Cape Cod sees many more big fish tourists – endangered right whales drawn to the gastronomic possibilities of its plankton-rich bay.
Experts who track majestic marine mammals, some of the rarest creatures on Earth, say nearly half of the world’s estimated population of around 500 animals have been spotted in Cape Cod Bay in recent springs.
And they’re back in what appears to be a record number, delighting amateur photographers and scientists still anxious about their future.
“It’s quite extraordinary and somewhat mind-blowing,” said Charles “Stormy” Mayo, senior scientist and director of right whale ecology at the government-funded Center for Coastal Studies in Provincetown.
North Atlantic right whales have been feeding in Cape Cod Bay for centuries, where their numbers have been wiped out by whalers who hunted them for their oil and plastic baleen.
But until recently, they were rarely spotted in the bay. For a period in the late 1990s, fewer than 30 whales were seen each year, said Mr Mayo, who has been monitoring them and their ecosystem since 1984 by boat and plane.
“There has been a huge boost in numbers over the past few years,” said Amy Knowlton, scientist with the Right Whale Research Project at the New England Aquarium.
“Right whales are probably looking for food all the time. Maybe when one of them finds it, they call their friends.”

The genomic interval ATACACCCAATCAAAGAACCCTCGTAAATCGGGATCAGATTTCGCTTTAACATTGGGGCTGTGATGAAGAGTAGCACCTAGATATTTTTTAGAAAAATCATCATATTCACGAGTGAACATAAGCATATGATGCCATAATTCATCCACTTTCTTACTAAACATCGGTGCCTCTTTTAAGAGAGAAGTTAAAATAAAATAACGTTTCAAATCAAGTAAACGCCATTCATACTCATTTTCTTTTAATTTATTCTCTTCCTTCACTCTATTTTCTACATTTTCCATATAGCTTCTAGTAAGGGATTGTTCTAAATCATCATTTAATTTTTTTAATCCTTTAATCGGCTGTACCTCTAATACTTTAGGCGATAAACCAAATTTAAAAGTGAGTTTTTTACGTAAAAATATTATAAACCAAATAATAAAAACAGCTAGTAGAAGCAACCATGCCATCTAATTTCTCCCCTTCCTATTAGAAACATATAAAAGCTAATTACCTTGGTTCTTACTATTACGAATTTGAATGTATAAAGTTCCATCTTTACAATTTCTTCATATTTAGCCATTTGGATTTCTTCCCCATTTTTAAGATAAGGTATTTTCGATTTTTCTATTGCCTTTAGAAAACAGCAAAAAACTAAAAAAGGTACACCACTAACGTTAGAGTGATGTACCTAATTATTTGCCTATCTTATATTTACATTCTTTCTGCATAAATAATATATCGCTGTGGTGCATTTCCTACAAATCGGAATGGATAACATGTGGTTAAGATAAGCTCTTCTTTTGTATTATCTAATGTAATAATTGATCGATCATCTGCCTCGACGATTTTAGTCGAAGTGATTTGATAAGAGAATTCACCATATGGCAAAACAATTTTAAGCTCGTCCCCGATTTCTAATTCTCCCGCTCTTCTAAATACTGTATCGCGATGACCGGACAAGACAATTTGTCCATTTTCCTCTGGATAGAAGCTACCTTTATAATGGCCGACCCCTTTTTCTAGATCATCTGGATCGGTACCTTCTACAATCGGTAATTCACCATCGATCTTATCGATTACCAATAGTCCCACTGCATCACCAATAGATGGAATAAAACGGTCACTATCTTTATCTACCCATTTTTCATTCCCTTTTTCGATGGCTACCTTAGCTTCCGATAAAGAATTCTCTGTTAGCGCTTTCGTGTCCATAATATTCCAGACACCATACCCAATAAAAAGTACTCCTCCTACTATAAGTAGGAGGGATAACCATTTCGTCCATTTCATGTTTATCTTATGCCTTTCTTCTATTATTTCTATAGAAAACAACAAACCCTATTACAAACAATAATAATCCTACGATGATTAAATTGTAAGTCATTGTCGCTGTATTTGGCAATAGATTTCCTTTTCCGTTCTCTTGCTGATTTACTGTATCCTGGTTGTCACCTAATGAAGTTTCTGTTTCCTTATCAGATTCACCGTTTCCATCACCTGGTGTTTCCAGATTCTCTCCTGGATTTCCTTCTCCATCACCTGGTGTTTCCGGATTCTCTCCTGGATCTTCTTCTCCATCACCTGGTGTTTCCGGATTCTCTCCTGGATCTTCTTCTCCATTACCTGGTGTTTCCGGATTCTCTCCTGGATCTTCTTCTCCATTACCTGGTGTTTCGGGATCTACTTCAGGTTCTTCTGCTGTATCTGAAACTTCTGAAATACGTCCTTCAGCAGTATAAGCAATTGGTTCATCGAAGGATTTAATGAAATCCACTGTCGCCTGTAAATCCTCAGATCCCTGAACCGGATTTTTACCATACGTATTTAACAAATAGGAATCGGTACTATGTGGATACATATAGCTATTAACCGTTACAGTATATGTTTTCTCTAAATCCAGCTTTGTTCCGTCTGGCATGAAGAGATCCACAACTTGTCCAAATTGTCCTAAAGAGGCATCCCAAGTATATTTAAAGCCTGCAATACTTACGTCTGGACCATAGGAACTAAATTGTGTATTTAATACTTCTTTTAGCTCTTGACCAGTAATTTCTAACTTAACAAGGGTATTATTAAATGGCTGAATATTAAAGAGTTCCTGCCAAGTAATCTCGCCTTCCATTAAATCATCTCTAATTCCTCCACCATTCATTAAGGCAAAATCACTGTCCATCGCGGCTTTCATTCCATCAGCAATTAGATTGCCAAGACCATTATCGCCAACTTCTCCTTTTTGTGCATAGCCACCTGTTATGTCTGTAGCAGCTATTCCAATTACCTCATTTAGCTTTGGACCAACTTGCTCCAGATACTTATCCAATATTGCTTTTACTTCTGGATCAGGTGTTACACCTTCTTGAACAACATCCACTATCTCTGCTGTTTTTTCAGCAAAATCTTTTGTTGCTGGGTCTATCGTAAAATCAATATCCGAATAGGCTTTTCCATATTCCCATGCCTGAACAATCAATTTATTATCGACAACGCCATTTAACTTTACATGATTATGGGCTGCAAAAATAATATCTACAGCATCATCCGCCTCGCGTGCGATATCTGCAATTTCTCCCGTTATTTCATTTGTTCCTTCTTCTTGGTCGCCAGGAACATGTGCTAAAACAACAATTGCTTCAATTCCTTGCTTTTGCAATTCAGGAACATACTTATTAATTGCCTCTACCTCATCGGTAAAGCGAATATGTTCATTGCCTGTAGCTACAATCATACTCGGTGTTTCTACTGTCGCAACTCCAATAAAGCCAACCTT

Each whale has a unique mark on its head and researchers use them to identify and catalog individuals. The Aquarium, which also keeps a close watch on the population, gives some animals funny names like Kleenex, Snotnose, and Wart.
Right whales spend most of their time in the Western Atlantic, and many are thought to congregate in the Gulf of Maine.
They are rarely seen north of the entrance to the Gulf of St. Lawrence in the Maritime provinces of Canada. A few venture as far south as the coasts of Florida and Georgia, mostly females giving birth to calves – something scientists say doesn’t happen often enough.
Their growing presence in Cape Cod Bay surprised scientists. Mr Mayo speculates that changing ocean currents – possibly due to global climate change – are injecting more plankton into the bay, even as traditional whale feeding grounds off the Maine coast falter.
“They are a bit like cows in a field. They move away from places that are not good to places that are good,” he said.
Although some right whales arrive in the bay in early December and linger until mid-May, their presence generally increases in March and peaks in mid-April, when plankton concentrations are at their highest. .
Animated waters harbor clear and present dangers: a risk of being struck by commercial vessels and pleasure craft or of becoming entangled in nets.
Researchers who spot whales report their whereabouts to state and federal authorities, who in turn alert nearby ships. Federal law prohibits approaching within 500 meters of a right whale and requires ships to slow to 10 knots – around 11.5 mph. Whale watching tours are to be avoided, instead focusing on humpback whales and other relatively abundant species.
“It’s always heartwarming whenever we see individuals and know they’re still alive,” Ms. Knowlton said. “It is only by seeing them and their scars that we can truly understand what is going on with them.”
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